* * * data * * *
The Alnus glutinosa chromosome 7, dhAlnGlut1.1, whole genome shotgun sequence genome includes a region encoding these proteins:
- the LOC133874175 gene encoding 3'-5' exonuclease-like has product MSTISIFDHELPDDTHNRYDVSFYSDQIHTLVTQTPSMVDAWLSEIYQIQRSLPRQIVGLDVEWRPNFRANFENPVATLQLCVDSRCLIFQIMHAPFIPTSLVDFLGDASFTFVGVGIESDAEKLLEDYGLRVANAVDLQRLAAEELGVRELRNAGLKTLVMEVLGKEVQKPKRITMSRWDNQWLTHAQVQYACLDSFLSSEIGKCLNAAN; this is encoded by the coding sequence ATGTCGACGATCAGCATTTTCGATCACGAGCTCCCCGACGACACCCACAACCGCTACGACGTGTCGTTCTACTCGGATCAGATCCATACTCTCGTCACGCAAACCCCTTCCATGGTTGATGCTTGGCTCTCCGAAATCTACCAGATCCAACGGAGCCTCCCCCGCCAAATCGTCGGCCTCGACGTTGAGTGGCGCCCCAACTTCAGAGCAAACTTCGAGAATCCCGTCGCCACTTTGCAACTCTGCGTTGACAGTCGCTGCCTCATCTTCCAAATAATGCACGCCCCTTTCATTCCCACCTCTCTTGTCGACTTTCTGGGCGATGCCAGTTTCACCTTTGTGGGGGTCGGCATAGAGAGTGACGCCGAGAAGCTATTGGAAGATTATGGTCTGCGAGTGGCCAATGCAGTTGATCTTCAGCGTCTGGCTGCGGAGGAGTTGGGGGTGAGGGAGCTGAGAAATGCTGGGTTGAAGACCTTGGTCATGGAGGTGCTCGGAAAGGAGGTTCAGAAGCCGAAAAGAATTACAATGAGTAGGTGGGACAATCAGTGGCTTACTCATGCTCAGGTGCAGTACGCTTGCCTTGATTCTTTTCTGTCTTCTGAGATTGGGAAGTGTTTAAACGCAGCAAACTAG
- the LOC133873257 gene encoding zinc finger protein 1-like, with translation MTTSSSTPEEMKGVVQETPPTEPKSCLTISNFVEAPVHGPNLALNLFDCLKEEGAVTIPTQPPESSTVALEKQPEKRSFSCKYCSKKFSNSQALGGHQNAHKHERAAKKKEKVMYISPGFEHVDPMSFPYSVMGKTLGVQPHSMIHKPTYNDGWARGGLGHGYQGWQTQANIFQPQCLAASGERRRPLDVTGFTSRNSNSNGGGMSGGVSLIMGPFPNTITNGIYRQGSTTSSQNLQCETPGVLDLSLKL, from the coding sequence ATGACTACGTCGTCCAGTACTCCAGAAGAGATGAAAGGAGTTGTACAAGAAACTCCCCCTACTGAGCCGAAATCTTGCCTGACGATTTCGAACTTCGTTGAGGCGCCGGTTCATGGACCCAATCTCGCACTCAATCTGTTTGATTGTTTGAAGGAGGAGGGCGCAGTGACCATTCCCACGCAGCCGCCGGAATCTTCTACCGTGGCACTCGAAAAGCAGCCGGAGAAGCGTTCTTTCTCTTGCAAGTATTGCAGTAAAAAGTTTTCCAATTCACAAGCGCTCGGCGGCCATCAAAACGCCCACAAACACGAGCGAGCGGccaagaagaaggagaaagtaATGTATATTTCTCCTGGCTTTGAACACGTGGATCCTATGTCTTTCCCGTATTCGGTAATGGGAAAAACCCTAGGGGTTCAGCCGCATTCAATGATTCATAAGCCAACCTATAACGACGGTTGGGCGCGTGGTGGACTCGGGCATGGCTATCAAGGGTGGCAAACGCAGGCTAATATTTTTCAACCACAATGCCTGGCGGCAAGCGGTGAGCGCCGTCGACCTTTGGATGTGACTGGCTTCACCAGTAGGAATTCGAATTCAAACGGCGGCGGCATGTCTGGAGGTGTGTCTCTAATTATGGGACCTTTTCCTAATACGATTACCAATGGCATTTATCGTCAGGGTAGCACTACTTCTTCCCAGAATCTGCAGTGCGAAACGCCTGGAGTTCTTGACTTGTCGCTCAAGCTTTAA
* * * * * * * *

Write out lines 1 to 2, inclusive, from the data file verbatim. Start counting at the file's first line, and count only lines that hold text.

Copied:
The Alnus glutinosa chromosome 7, dhAlnGlut1.1, whole genome shotgun sequence genome includes a region encoding these proteins:
- the LOC133874175 gene encoding 3'-5' exonuclease-like has product MSTISIFDHELPDDTHNRYDVSFYSDQIHTLVTQTPSMVDAWLSEIYQIQRSLPRQIVGLDVEWRPNFRANFENPVATLQLCVDSRCLIFQIMHAPFIPTSLVDFLGDASFTFVGVGIESDAEKLLEDYGLRVANAVDLQRLAAEELGVRELRNAGLKTLVMEVLGKEVQKPKRITMSRWDNQWLTHAQVQYACLDSFLSSEIGKCLNAAN; this is encoded by the coding sequence ATGTCGACGATCAGCATTTTCGATCACGAGCTCCCCGACGACACCCACAACCGCTACGACGTGTCGTTCTACTCGGATCAGATCCATACTCTCGTCACGCAAACCCCTTCCATGGTTGATGCTTGGCTCTCCGAAATCTACCAGATCCAACGGAGCCTCCCCCGCCAAATCGTCGGCCTCGACGTTGAGTGGCGCCCCAACTTCAGAGCAAACTTCGAGAATCCCGTCGCCACTTTGCAACTCTGCGTTGACAGTCGCTGCCTCATCTTCCAAATAATGCACGCCCCTTTCATTCCCACCTCTCTTGTCGACTTTCTGGGCGATGCCAGTTTCACCTTTGTGGGGGTCGGCATAGAGAGTGACGCCGAGAAGCTATTGGAAGATTATGGTCTGCGAGTGGCCAATGCAGTTGATCTTCAGCGTCTGGCTGCGGAGGAGTTGGGGGTGAGGGAGCTGAGAAATGCTGGGTTGAAGACCTTGGTCATGGAGGTGCTCGGAAAGGAGGTTCAGAAGCCGAAAAGAATTACAATGAGTAGGTGGGACAATCAGTGGCTTACTCATGCTCAGGTGCAGTACGCTTGCCTTGATTCTTTTCTGTCTTCTGAGATTGGGAAGTGTTTAAACGCAGCAAACTAG